THE ART INSTITUTE OF CHICAGO| CHICAGO, ILLINOIS | 2009
The North Courtyard
The main area of the courtyard was planted with Vinca minor, which was old and loosely knit together. The developing weeds came through quickly creating a distraction within the groundcover and the area required constant attention from the maintenance staff. Roy designed a meadow highlighted with a mix of Geranium sanguineums, Ankum’s Pride, Max Frei, album, and a hybrid, ‘Tiny Monster’. The geraniums are supported by a short grass Seslaria autumnalis. In the background of the planting Stachys ‘Hummelo’ and Allium ‘Summer Beauty’ mingle with Molinia ‘Moorflame’ and Molinia ‘Hiedenbraut’. For height and strong architectural interest, there are groupings of Eupatorium ‘Little Joe’. Tom Wolfe, horticulturalist at the Art Institute, then filled the planting with 8,000 bulbs. The garden is simple with moments of color through the summer, highlighted by the large Eupatoriums in late August.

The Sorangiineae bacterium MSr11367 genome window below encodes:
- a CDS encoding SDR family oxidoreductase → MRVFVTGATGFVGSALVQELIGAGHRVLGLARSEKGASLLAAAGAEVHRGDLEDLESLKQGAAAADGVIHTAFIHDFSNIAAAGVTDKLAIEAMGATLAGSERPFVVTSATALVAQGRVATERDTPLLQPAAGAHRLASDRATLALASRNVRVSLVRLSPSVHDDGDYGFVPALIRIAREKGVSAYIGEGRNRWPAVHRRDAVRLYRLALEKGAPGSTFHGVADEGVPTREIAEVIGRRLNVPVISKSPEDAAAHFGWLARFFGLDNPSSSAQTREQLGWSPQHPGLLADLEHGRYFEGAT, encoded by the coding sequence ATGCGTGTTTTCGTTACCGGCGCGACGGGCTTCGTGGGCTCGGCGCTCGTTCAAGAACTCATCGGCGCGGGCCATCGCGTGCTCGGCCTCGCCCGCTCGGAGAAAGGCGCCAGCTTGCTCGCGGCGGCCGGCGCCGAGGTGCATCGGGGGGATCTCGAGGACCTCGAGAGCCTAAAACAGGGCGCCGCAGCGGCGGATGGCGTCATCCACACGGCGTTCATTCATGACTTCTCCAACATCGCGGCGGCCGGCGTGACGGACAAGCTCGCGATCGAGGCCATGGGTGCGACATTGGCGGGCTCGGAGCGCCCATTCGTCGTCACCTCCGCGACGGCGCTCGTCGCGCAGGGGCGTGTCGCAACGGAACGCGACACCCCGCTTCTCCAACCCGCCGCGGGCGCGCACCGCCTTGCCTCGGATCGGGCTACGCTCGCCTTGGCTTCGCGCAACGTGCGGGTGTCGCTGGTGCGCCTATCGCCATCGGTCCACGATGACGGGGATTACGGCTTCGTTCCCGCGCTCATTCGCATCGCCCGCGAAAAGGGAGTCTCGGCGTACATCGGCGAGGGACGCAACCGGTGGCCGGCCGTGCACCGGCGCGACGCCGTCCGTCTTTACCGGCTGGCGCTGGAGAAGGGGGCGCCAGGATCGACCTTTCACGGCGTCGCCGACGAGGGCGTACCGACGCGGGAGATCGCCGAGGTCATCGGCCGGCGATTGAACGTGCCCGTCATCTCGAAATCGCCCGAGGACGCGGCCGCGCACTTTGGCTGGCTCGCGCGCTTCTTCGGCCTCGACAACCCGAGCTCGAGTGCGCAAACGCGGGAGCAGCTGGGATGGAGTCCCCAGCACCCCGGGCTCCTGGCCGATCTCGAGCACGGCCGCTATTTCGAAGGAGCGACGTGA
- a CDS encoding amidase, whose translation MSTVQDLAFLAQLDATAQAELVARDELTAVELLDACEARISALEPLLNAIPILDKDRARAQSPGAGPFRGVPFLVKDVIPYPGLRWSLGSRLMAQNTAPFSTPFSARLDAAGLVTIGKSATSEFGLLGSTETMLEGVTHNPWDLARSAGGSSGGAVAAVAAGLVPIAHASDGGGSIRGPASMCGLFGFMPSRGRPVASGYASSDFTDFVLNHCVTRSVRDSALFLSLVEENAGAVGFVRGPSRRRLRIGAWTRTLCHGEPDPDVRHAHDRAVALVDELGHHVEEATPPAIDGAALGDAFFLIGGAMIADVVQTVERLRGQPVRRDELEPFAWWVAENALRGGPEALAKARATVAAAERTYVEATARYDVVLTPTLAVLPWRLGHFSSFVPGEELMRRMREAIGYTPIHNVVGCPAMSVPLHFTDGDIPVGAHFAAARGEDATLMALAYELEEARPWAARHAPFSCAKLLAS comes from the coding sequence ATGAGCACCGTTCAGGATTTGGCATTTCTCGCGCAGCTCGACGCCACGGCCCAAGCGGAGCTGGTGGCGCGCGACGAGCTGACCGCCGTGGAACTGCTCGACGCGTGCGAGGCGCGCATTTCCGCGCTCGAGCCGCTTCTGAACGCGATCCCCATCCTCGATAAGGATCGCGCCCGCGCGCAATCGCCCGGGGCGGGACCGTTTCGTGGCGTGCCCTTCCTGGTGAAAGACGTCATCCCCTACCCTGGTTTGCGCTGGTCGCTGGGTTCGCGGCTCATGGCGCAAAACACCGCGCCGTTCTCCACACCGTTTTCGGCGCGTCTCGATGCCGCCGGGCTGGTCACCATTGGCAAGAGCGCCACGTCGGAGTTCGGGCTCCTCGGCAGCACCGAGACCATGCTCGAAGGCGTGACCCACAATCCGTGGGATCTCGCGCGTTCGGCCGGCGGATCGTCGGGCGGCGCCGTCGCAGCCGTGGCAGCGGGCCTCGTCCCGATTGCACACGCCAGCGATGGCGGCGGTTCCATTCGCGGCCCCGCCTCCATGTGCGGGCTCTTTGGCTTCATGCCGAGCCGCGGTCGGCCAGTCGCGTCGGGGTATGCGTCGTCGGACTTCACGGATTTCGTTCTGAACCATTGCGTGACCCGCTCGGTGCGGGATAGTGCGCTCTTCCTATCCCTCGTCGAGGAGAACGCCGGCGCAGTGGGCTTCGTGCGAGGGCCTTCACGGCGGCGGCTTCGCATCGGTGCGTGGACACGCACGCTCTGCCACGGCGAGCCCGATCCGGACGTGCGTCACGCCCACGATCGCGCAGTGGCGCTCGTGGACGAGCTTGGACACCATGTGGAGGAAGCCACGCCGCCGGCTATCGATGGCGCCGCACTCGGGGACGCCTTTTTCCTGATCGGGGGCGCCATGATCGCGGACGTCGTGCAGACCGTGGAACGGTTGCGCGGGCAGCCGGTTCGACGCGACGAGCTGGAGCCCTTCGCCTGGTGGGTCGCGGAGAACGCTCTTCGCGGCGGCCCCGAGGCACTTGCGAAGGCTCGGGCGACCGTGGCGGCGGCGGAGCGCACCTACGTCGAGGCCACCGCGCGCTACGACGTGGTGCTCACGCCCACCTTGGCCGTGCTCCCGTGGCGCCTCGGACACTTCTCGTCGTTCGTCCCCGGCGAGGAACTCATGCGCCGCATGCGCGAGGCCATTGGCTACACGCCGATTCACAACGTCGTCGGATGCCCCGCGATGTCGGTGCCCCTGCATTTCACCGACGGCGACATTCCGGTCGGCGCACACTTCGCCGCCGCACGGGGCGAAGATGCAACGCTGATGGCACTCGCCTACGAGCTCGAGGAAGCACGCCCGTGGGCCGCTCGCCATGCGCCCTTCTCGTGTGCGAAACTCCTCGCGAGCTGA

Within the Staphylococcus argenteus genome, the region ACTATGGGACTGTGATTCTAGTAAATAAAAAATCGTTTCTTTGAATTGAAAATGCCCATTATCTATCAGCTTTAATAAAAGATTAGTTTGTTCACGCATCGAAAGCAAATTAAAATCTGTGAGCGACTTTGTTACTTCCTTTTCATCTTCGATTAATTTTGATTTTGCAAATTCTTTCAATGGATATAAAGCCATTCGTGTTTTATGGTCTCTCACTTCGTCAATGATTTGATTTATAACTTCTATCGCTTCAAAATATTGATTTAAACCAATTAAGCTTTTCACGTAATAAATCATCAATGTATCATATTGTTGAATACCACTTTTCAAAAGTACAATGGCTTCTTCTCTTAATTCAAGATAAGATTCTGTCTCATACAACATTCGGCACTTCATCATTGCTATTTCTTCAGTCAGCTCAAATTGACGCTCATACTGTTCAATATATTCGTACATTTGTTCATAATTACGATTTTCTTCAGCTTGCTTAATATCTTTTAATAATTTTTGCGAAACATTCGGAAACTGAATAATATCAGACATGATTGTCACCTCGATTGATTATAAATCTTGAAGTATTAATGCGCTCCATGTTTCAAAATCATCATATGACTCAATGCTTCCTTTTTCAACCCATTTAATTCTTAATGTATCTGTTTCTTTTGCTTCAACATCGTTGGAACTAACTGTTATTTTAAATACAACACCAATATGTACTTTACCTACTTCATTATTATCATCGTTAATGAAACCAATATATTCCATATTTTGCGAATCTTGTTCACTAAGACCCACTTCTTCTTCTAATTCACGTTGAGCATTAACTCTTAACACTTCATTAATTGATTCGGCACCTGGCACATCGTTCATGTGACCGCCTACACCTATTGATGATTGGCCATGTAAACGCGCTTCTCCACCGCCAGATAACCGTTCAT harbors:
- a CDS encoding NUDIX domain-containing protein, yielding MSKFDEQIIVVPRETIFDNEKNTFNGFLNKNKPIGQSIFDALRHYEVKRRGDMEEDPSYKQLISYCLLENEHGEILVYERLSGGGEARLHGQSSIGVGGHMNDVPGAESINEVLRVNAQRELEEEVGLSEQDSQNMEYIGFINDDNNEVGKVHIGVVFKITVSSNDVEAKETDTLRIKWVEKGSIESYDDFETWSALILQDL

The South Courtyard
Tom Wolfe, horticulturalist at the Art Institute root pruned the 53 year old Gleditsia triacanthos plantings in two large raised planters along Michigan Ave. Wolfe asked Roy to design a new ground layer. Roy planted a matrix of Carex bromoides with Carex muskingumensis and Chasmanthium latifolium mingled in along with drifts of Hosta ‘August Moon’. The highlight of the planting is Persicaria polymorpha with its large, cloudy white flowers drifting through the center of the beds. What’s unique about this planting is each plant used in this design is rarely if ever planted anywhere in the Chicago area. There are many regionally dependable plants that can raise the level of beauty and live well in diverse, healthy plantings.